Composing a Drawing

Composition is a topic that befuddles many a budding artist.  I find it helpful to start with the meaning of composition: “the act of combining parts or elements to form a whole.”  Obviously that applies to many things. In school we wrote compositions to learn to express our ideas clearly and logically.  Composition is so primary in music that one who writes music is called a composer.  These days the composition of the objects we purchase, particularly everything we eat, is under careful scrutiny. We even compose ourselves before we go out the door in the morning (hopefully).

Whether drawing something simple in your sketchbook, or painting a giant mural, planning the end result directly impacts the success of the work. For many years I didn’t understand what composition in art was.  I felt that my focus in drawing and painting was to represent what I was looking at – why complicate it?  Magically, one day it simply clicked, I got it.  After years of hearing comments and suggestions, it all came together. Taking the time to plan  how to present a subject directly relates to the ideas, expressed as well as the viewer’s comprehension.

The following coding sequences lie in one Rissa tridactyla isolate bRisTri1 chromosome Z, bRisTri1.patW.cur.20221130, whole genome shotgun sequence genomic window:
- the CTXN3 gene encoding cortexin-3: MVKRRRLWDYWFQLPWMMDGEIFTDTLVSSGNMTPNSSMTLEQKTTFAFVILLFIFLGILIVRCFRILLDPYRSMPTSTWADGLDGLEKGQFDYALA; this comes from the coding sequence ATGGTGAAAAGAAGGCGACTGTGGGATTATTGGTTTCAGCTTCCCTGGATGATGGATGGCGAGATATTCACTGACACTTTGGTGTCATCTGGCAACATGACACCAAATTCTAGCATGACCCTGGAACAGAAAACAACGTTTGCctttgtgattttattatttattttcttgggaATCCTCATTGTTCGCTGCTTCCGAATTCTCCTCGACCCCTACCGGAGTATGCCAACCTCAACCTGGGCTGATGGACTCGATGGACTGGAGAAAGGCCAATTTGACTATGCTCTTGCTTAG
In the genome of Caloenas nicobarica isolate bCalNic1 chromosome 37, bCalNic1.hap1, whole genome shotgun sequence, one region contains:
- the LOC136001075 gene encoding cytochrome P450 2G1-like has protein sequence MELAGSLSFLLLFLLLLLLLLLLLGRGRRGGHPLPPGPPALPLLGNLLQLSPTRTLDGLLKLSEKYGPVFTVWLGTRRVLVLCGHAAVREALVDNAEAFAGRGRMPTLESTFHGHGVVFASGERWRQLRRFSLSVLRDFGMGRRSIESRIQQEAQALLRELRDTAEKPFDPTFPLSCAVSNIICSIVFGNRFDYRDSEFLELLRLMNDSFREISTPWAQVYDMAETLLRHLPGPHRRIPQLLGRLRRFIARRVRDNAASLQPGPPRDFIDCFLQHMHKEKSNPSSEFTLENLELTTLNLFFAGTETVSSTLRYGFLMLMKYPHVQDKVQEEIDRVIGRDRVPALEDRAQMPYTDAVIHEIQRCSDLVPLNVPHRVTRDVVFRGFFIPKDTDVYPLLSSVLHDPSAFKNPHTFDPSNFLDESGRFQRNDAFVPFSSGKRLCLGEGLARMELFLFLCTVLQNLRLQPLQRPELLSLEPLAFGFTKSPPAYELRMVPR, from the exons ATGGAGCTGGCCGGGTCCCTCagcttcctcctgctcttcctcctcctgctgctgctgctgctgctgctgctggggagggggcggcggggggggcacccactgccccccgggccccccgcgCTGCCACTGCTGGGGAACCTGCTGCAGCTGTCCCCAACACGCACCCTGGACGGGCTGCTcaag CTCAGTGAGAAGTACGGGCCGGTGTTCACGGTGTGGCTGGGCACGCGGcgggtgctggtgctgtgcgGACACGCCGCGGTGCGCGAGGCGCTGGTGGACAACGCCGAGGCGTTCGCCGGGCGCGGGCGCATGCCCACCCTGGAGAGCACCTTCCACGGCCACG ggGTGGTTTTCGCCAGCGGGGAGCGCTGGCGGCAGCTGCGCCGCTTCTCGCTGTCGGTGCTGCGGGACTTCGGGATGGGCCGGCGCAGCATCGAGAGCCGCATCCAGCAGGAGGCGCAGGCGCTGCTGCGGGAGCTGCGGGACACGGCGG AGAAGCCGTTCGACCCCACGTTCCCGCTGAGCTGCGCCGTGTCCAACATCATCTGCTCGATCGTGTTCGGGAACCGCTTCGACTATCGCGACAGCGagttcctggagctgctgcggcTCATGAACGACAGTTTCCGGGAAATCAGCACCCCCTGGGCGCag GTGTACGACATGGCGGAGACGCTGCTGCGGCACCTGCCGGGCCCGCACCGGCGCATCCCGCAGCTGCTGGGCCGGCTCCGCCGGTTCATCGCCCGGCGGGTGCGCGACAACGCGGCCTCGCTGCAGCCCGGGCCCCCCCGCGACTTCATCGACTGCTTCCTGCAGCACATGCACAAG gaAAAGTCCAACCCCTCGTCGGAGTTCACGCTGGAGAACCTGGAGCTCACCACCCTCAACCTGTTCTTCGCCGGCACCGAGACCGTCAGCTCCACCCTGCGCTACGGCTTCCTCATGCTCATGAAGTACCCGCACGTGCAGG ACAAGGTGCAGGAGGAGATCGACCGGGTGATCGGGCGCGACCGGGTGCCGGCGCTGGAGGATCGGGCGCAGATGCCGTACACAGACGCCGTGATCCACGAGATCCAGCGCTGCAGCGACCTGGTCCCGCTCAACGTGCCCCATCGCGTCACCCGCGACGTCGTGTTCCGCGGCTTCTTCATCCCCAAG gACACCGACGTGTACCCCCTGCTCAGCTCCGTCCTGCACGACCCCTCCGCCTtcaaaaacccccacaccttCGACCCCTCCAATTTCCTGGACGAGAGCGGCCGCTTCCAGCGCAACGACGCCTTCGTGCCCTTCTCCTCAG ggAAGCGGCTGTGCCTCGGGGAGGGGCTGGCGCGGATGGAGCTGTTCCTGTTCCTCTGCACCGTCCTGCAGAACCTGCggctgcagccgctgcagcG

The first step in a composition is the subject –  we need to choose what to draw.  Just yesterday I was down at our local waterfront park.  There were drawing possibilities in all directions.  First, I did some quick thumbnails of potential subjects, then I decided to do a quick ink drawing of one boat along the public pier.  Most of the drawings in my sketchbooks are like this – simple vignettes of a scene.   I’ll be the first to confess when I’m sketching on location,  I don’t analyze my subjects as much as I should.  Something grabs my attention and I jump into the drawing.  (I need to follow my own advice and slow down to plan).   What appealed to me yesterday was the lone boat and the reflection of the pilings in the water.  It can be as simple as that.


Once the what is in place, take a few moments to think about why a subject is appealing.   Ask yourself, what’s important or distinct about this scene?  How does it make you feel?  You don’t need an earth-shattering response.   If you just like it – go for it.  This is the first step.   My previous thumbnails had been all about various docks, the rocks on the beach, and assorted buildings and vegetation along the waterfront.   I finally found just focusing on this small view quite satisfying.

Stay tuned for more on composition.  Over the next few posts, I’ll address some of the things to consider.  If you have questions as we go along, don’t hesitate to ask.


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